On Tuesday, May 23, the European Commission’s (EC) appeal was heard at the Court of Justice of the European Union (EU) in Luxembourg. In the appeal, the highest European court has to decide whether Ireland has to collect the requested $14 billion (€13 billion) back taxes from Apple.
In its case against Ireland and Apple, the EC alleges that Ireland has been giving Apple an unfair competitive advantage through tax benefits. Ireland, Apple and the EC have been in a dispute over alleged unfair competition since 2016.
The supposed behaviour of Apple and Ireland is called state aid and is prohibited under Article 107 of the Treaty on the Functioning of the European Union (TFEU). The Article prohibits the gaining of unfair competitive advantages through government support.
Margrethe Vestager, the EU Commissioner for Competition, explained in a 2020 press release regarding the decision to appeal the General Courts judgement on the Apple case: “If Member States give certain multinational companies tax advantages not available to their rivals, this harms fair competition in the European Union in breach of State aid rules.”
Investigations against Ireland and Apple in 2016 led the EC to order the Irish government to recover $14 billion, plus additional interest, in illegal tax benefits. Apple and the Irish government appealed this order with the tech giant saying the EC’s accusations would “strike a devastating blow to the sovereignty of EU member states over their own matters, and to the principle of certainty of law in Europe.”
Apple argues that it has already paid its fair share of taxes in all countries they operate in, including Ireland. According to the 2016 investigations by the Commission, Apple had an effective corporate tax rate of 0.005% in 2014 in Ireland.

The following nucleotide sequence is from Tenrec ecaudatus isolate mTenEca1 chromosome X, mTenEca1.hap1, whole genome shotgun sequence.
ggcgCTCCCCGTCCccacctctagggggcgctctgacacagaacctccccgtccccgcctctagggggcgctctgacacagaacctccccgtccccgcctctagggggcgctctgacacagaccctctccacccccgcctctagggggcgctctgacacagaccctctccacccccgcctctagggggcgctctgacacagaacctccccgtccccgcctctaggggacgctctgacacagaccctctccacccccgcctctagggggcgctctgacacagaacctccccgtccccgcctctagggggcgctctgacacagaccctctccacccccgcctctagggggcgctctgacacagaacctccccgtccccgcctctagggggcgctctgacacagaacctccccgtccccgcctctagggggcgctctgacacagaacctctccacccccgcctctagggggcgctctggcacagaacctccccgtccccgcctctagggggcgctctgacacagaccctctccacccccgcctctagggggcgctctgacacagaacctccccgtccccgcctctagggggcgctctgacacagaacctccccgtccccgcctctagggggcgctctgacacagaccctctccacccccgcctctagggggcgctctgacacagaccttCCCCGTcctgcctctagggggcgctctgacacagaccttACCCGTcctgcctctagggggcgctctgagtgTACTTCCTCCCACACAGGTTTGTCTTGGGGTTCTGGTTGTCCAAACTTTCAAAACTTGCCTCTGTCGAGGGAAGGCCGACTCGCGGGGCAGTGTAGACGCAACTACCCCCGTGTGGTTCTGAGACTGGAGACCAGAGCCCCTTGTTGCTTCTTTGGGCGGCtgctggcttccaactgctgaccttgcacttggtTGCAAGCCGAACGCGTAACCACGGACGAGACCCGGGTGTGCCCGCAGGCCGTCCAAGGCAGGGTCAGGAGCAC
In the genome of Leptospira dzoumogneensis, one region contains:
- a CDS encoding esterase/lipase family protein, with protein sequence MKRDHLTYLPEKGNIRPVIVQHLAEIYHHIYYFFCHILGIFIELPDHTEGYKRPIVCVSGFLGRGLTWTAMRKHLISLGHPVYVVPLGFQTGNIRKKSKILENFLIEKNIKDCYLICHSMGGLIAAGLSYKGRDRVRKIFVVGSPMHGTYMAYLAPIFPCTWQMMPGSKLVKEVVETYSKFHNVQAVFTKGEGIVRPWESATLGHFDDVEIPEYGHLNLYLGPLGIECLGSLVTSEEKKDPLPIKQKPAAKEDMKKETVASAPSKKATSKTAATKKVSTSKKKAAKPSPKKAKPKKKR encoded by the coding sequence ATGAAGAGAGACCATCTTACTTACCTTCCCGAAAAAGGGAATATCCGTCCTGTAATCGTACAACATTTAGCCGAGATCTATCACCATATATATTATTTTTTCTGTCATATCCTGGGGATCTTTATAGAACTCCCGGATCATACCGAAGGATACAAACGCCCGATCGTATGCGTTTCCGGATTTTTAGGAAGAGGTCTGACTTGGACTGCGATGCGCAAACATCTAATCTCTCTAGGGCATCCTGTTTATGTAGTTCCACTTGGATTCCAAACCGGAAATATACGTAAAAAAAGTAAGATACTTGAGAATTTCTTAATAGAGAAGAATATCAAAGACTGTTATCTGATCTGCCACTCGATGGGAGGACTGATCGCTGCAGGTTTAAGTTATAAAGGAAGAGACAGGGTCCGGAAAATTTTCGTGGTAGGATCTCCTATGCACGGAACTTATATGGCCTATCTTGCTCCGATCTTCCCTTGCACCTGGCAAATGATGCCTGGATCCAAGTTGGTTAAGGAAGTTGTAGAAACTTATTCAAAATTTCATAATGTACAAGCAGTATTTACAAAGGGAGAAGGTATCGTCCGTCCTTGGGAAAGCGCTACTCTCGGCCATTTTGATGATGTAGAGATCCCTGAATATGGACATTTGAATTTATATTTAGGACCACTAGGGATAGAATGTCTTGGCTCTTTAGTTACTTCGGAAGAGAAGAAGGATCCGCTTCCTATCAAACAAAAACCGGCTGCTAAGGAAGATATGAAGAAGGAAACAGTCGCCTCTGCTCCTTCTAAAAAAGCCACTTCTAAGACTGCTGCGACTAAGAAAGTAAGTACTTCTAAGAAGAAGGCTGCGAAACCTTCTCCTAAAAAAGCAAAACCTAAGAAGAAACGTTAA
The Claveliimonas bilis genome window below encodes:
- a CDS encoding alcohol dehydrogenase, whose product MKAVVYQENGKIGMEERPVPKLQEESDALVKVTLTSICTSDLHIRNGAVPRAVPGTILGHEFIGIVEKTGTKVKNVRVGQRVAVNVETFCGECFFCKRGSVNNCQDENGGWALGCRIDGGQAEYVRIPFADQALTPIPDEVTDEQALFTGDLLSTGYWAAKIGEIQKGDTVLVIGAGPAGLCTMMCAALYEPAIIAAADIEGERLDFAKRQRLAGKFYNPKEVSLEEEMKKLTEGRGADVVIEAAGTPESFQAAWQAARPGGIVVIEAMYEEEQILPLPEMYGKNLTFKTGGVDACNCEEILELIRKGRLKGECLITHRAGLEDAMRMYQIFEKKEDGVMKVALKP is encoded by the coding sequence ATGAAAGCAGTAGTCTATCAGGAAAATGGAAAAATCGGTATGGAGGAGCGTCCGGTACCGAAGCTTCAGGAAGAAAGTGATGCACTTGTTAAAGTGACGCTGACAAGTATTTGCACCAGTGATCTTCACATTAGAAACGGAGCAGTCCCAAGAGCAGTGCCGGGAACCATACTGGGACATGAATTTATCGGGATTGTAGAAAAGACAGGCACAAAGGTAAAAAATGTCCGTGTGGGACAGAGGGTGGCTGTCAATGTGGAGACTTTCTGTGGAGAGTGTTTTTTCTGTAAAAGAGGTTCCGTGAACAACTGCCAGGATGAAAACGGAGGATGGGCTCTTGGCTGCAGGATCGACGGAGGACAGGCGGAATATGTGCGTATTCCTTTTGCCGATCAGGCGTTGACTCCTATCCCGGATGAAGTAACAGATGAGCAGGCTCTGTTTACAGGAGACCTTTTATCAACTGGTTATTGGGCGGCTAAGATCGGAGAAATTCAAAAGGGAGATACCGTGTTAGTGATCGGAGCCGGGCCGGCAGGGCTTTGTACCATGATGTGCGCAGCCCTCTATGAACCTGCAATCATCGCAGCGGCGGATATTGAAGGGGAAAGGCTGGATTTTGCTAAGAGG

— European Commission (@EU_Commission) August 30, 2016
Apple is not alone in being accused of profiting from the Irish tax system. The European headquarters of companies like Google and Meta are also in Ireland. Both have been accused of benefitting from the Irish scheme.
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In 2021, Ireland joined the Organisation for Economic Co-operation and Development (OECD) agreement to operate a 15% minimum tax rate, ending its 18-year-long (2003-2021) low corporate tax rate of 12.5%. As The Guardian reported back then, in 2021: “Ireland attracted an estimated 1,000 multinationals in the tech, finance and pharma sectors on the back of its corporate tax policy, including Pfizer, Intel, Yahoo, LinkedIn, TikTok, Apple, IBM and Twitter.”
In the previous 2020 case, the General Court of the European Union (GCEU) found that the Commission had failed to meet the legal standard to prove that Apple received an unfair advantage.
— EU Court of Justice (@EUCourtPress) July 15, 2020
The court clarified that the EC is empowered to scrutinise member states’ tax rulings under the state aid rules. However, in legal actions as such, the EC has a high evidentiary standard to meet.
Now the appeal has been heard. It is open to see if the Commission will meet the standard of proof and whether Apple will have to pay the $14 billion. A decision from the court is expected on November 9, 2023.
Legal teams take their place in Luxembourg for the final round in a court battle over whether Apple underpaid €13.1 billion in tax to Ireland.
The European Commission is attempting to overturn its 2020 defeat in the case, which found in favour of Apple and the Irish government. pic.twitter.com/1XCNa3GMUT
— Naomi O'Leary (@NaomiOhReally) May 23, 2023
Editor’s Note: The opinions expressed here by the authors are their own, not those of Impakter.com — In the Featured Photo: Apple logo on a glass window. Featured Photo Credit: Trac Vu